What Virginia Tourism found is that Gen Xers, people ages 25 to 45, spend 13 percent more on travel than the baby-boom generation, they want to do things with their family and their confidence in the economy is rising faster than the rest of the population's.

"We're changing strategy in 2010," Bailey said. "We want to give a new meaning to 'Virginia is for Lovers.'
This is a clear departure from the emphasis on heritage tourism - at best heritage (history) stays in the mix. At worst, it becomes associated with the failed boomer strategy.

And this on the approach of the Sesquicentennial...


Bookstore sitcoms: Black Books

The only sitcom about a bookstore that you don't have to enact live with the staff while shopping is one called Black Books. The series was set in a small bookstore owned by a frustrated author. A couple of synopses a propos of recent posts here:

On clerking:
"Bernard [Black, the owner] wakes up from a night on the booze to discover he's accidentally given Manny a job at the bookshop, and spends the day trying to get rid of him. Manny assists in this by proving to be a charming, sociable and extremely competent employee, apparently unaware that it's 'not that kind of operation'."

On big boxes
"Manny is working next door at the extremely glossy Goliath Books, where he is decidedly out of place amongst creepy manager Evan and his army of hyper-efficient pastel-shirted followers..."

On authorship
"Bernard and Manny, inspired by their latest children's books event, decide to write and illustrate a book for children. Bernard's first effort comes to over 1,000 pages, covers Stalin, a lens grinder, a broken marriage and a journalist in search of the truth and is possibly a little complex for kids. The subsequent [collaborative] masterpiece The Elephant and the Balloon could however lead them to international fame — and all the problems that come with it."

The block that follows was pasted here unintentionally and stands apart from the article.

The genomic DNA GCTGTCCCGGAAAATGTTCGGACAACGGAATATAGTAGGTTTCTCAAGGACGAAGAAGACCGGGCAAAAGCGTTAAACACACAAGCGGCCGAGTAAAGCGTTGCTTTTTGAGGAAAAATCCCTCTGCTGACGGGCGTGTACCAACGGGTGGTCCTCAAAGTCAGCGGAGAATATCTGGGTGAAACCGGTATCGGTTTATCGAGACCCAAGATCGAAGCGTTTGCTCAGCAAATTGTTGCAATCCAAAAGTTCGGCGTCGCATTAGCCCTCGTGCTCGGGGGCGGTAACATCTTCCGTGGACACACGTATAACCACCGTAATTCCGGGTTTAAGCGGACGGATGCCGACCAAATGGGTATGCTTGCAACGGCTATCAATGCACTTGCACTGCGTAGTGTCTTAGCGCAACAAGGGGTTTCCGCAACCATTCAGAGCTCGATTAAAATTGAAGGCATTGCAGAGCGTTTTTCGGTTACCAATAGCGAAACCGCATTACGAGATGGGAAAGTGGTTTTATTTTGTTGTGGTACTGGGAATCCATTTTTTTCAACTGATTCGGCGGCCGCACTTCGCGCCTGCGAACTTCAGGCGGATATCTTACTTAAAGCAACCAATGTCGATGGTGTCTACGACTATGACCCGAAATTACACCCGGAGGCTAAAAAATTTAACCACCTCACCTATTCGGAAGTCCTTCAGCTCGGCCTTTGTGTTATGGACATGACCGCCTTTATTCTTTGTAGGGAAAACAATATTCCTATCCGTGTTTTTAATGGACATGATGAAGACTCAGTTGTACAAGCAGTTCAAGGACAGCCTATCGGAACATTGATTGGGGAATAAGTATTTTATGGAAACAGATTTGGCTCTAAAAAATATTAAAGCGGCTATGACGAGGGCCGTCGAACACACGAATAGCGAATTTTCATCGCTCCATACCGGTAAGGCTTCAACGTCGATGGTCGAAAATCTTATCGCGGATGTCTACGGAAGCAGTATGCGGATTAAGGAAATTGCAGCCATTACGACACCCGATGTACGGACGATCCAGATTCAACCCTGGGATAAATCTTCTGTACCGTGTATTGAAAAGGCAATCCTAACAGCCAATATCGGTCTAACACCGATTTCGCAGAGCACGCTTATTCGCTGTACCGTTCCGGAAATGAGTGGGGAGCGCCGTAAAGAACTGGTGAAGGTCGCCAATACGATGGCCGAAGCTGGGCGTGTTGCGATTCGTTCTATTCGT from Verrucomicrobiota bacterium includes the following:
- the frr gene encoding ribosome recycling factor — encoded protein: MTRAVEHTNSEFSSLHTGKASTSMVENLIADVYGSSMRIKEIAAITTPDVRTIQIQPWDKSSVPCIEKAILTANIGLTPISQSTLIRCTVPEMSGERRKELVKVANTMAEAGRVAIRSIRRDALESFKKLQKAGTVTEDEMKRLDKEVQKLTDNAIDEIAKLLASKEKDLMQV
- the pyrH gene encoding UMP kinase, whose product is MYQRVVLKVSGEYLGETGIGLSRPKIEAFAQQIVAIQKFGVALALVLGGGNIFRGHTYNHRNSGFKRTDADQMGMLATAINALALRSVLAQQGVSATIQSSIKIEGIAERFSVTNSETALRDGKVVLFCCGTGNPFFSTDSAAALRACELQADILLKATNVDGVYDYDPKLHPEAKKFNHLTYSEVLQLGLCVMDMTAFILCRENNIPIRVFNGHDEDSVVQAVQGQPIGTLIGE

On literary celebrities and small business woes
"Manny organises a book launch party at the shop with charismatic-but-smug travel writer Jason, and everyone starts falling for him and his stories of far-away adventure. Bernard, however, has other problems — following the death of his landlord, his building is now owned by a small cat to whom he must pay rent ... he attempts to persuade an animal-loving pest exterminator to turn kitty hitman. His attempts fail and cause the exterminator to commit suicide."

The series has inspired a lot of people, like this blogger:
I just finished up the entire Black Books series and would like to dedicate this post to Bernard Ludwig Black. He is my everything. I would love nothing more than to spend the rest of my life guzzling bottles of cheap red wine, smoking multiple packs of cigarettes per day and being misanthropic with this beautiful man. I refuse to settle for anything less.
Misanthropy and bookselling: perfect together!

As the title suggests, the humor is as black as farce will permit. Worth watching if only for the amount of smoking, drinking and books packed into each episode.

Synopses courtesy of Wiki.

p.s. I often forget there is such a thing as YouTube. Here's a scene where Bernard Black, as author, plays out a scenario so often described by Ted Savas.


The sound of one clerk clerking

The zen of book shopping. Clerk quotes from the mailbag:

It used to be in this shelf right here until the bookstore reorganized last month.

I believe I've heard of that author.

You know, I've been asked for that before.

Is that a good book?

It's in the X section. There is no such section. Oh there is, but it's just an unlabled shelf in the Y area.

It helps to think of the bookstore staff as improvising a Samuel Beckett play, waiting to deliver existential zingers every chance you give them. If you're a Beckett fan, or a Zen Buddhist, book shopping can be fun.

Piling on: Now, Gallagher on Keegan